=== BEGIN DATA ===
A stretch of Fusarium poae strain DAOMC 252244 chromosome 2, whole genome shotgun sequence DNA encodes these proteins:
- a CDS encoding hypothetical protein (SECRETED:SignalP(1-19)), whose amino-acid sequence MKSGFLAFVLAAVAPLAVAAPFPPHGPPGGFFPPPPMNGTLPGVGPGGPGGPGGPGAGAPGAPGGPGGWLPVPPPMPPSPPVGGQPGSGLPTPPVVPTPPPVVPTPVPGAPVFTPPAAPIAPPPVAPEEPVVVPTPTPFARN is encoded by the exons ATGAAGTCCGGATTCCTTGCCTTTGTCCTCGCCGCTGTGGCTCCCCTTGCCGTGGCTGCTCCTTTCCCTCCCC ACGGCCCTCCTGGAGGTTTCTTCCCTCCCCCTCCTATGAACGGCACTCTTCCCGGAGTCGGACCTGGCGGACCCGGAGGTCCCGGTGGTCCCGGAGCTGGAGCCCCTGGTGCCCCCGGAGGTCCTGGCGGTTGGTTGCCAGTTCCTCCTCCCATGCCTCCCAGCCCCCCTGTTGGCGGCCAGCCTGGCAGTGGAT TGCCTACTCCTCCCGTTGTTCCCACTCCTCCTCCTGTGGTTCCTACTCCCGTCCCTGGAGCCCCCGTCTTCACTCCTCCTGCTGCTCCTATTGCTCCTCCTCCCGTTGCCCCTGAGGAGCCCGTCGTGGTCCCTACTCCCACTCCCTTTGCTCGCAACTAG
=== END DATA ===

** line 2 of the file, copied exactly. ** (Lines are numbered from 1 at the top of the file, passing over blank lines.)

- a CDS encoding hypothetical protein (SECRETED:SignalP(1-19)), whose amino-acid sequence MKSGFLAFVLAAVAPLAVAAPFPPHGPPGGFFPPPPMNGTLPGVGPGGPGGPGGPGAGAPGAPGGPGGWLPVPPPMPPSPPVGGQPGSGLPTPPVVPTPPPVVPTPVPGAPVFTPPAAPIAPPPVAPEEPVVVPTPTPFARN is encoded by the exons ATGAAGTCCGGATTCCTTGCCTTTGTCCTCGCCGCTGTGGCTCCCCTTGCCGTGGCTGCTCCTTTCCCTCCCC ACGGCCCTCCTGGAGGTTTCTTCCCTCCCCCTCCTATGAACGGCACTCTTCCCGGAGTCGGACCTGGCGGACCCGGAGGTCCCGGTGGTCCCGGAGCTGGAGCCCCTGGTGCCCCCGGAGGTCCTGGCGGTTGGTTGCCAGTTCCTCCTCCCATGCCTCCCAGCCCCCCTGTTGGCGGCCAGCCTGGCAGTGGAT TGCCTACTCCTCCCGTTGTTCCCACTCCTCCTCCTGTGGTTCCTACTCCCGTCCCTGGAGCCCCCGTCTTCACTCCTCCTGCTGCTCCTATTGCTCCTCCTCCCGTTGCCCCTGAGGAGCCCGTCGTGGTCCCTACTCCCACTCCCTTTGCTCGCAACTAG